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Exploiting Phase Fluctuations to Improve Machine Performance Monitoring

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3 Author(s)
Venugopal, S. ; Eng. Sci. & Mech. Dept., Alabama Univ., Tuscaloosa, AL ; Wagstaff, R.A. ; Sharma, J.P.

Machines are an integral and important part of modern life. Machine condition monitoring is of vital importance to modern industry in its quest for higher reliability, quality, and efficiency. A new signal-processing technique for machine performance monitoring is presented. This new technique exploits fluctuations in phase angles of machine rotational frequency signals to determine their dynamic temporal coherence. Temporal coherence is the key to automatically identify a fault condition and assess its severity. The exploitation of temporal coherence also provides increased spectral resolution and signal-to-noise ratio (SNR). Tests were conducted on an edger trimmer ball bearing assembly that was subjected to different levels of fault conditions, such as a hairline crack on the outer race and sand contamination in the bearing. An electric fan motor with bearing faults was also tested. The fault identification capabilities of incoherent power averaging are compared with those of the new coherence processors. Some rotational signals could not be identified in the average power spectra and, therefore, the average power could not be used for monitoring these signals. However, they were easily identified in the spectra of the new processors, with their increased SNR gain, and were used successfully for machine performance monitoring and diagnostics. This new processing capability for quantifying and exploiting the dynamic temporal coherences of a machine's signals provides a valuable capability for detecting existing and developing faults, and for monitoring their progress. This is also true during the startup and shutdown phases of machines, when their speeds and corresponding rotational frequencies are changing. Note to Practitioners - General guidance for monitoring a machine's performance is included below. Calculate the coherence parameter phi and establish the base-line temporal coherences of a machine operating in good condition for future reference, or for a s- - imilar machine that is known to be in good operating condition. Continuously monitor the machine's rotational signals via accelerometer or microphone, measuring the temporal coherences using the FFT-derived coherence parameter phi. Calculate/display the temporal coherence time histories of phi for the rotational signals. Analyze the phi coherence patterns. A constant thickness, continuously nonrandom, phi temporal coherence time history pattern, indicates fault-free machine operation. A decreasing spread in the phi time history pattern with time indicates increasing temporal coherence of a rotational frequency component due to a mechanical fault. The frequency indicates which machine component is faulty. Possible problem: a fault associated with a bearing (e.g., a crack in a bearing race). A broadening phi time history pattern of a rotational frequency component indicates decreasing temporal coherence. Possible problems: need for maintenance, worn out lubrication, or foreign matter (dust, grit, sand) in the bearing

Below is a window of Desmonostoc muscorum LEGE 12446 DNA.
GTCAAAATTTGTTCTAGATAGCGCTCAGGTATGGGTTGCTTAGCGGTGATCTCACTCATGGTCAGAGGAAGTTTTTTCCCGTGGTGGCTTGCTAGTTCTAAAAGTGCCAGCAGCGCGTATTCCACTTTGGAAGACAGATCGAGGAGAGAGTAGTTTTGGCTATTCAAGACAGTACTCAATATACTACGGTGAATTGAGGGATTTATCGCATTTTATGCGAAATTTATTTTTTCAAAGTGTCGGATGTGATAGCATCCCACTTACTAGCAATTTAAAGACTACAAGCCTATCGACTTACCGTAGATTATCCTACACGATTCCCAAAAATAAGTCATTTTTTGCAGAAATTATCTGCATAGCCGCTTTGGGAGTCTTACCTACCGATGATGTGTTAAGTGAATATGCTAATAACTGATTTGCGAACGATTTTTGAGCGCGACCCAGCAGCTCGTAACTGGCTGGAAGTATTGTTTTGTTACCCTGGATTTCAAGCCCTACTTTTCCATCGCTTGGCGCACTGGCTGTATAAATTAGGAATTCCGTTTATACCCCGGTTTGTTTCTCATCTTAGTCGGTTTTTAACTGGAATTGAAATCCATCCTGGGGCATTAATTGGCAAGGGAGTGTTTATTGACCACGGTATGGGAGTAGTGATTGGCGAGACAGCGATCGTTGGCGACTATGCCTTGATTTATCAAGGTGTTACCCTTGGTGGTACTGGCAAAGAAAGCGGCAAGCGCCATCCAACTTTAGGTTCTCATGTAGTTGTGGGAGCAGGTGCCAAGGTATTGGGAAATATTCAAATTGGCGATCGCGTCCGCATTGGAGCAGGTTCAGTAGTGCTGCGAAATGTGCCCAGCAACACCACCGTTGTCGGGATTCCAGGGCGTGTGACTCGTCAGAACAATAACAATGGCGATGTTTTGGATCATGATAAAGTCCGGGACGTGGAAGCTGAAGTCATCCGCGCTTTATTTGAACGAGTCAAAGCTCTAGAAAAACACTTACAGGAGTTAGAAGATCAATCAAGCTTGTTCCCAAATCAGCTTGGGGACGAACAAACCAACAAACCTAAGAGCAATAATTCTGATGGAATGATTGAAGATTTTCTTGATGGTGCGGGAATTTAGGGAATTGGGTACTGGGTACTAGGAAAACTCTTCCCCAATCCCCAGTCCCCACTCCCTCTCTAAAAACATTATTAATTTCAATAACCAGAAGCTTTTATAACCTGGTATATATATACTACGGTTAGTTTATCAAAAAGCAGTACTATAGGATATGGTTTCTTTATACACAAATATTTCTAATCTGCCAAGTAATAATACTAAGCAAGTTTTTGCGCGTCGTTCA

Published in:

Automation Science and Engineering, IEEE Transactions on  (Volume:4 ,  Issue: 2 )

Date of Publication:

April 2007

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